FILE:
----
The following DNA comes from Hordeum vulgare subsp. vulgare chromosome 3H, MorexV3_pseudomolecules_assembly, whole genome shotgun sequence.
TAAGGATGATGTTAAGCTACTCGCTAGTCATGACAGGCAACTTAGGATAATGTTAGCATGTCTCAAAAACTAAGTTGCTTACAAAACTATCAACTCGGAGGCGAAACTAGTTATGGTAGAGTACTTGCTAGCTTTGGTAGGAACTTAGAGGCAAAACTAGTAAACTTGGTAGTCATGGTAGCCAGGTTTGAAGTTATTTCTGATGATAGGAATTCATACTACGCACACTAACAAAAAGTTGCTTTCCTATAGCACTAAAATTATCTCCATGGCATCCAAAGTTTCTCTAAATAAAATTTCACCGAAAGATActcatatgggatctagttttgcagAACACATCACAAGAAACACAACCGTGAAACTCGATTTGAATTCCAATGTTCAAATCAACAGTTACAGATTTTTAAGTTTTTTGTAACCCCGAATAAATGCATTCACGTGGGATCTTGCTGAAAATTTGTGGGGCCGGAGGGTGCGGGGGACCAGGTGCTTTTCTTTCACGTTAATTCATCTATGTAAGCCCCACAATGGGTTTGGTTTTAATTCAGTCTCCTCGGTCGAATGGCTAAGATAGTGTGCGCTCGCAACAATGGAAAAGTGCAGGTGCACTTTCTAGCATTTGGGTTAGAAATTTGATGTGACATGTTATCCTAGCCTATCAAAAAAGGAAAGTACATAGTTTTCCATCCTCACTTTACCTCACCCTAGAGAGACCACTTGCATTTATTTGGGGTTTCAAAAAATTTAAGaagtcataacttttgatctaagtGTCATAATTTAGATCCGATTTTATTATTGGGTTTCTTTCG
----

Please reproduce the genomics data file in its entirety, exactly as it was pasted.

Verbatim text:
The following DNA comes from Hordeum vulgare subsp. vulgare chromosome 3H, MorexV3_pseudomolecules_assembly, whole genome shotgun sequence.
TAAGGATGATGTTAAGCTACTCGCTAGTCATGACAGGCAACTTAGGATAATGTTAGCATGTCTCAAAAACTAAGTTGCTTACAAAACTATCAACTCGGAGGCGAAACTAGTTATGGTAGAGTACTTGCTAGCTTTGGTAGGAACTTAGAGGCAAAACTAGTAAACTTGGTAGTCATGGTAGCCAGGTTTGAAGTTATTTCTGATGATAGGAATTCATACTACGCACACTAACAAAAAGTTGCTTTCCTATAGCACTAAAATTATCTCCATGGCATCCAAAGTTTCTCTAAATAAAATTTCACCGAAAGATActcatatgggatctagttttgcagAACACATCACAAGAAACACAACCGTGAAACTCGATTTGAATTCCAATGTTCAAATCAACAGTTACAGATTTTTAAGTTTTTTGTAACCCCGAATAAATGCATTCACGTGGGATCTTGCTGAAAATTTGTGGGGCCGGAGGGTGCGGGGGACCAGGTGCTTTTCTTTCACGTTAATTCATCTATGTAAGCCCCACAATGGGTTTGGTTTTAATTCAGTCTCCTCGGTCGAATGGCTAAGATAGTGTGCGCTCGCAACAATGGAAAAGTGCAGGTGCACTTTCTAGCATTTGGGTTAGAAATTTGATGTGACATGTTATCCTAGCCTATCAAAAAAGGAAAGTACATAGTTTTCCATCCTCACTTTACCTCACCCTAGAGAGACCACTTGCATTTATTTGGGGTTTCAAAAAATTTAAGaagtcataacttttgatctaagtGTCATAATTTAGATCCGATTTTATTATTGGGTTTCTTTCG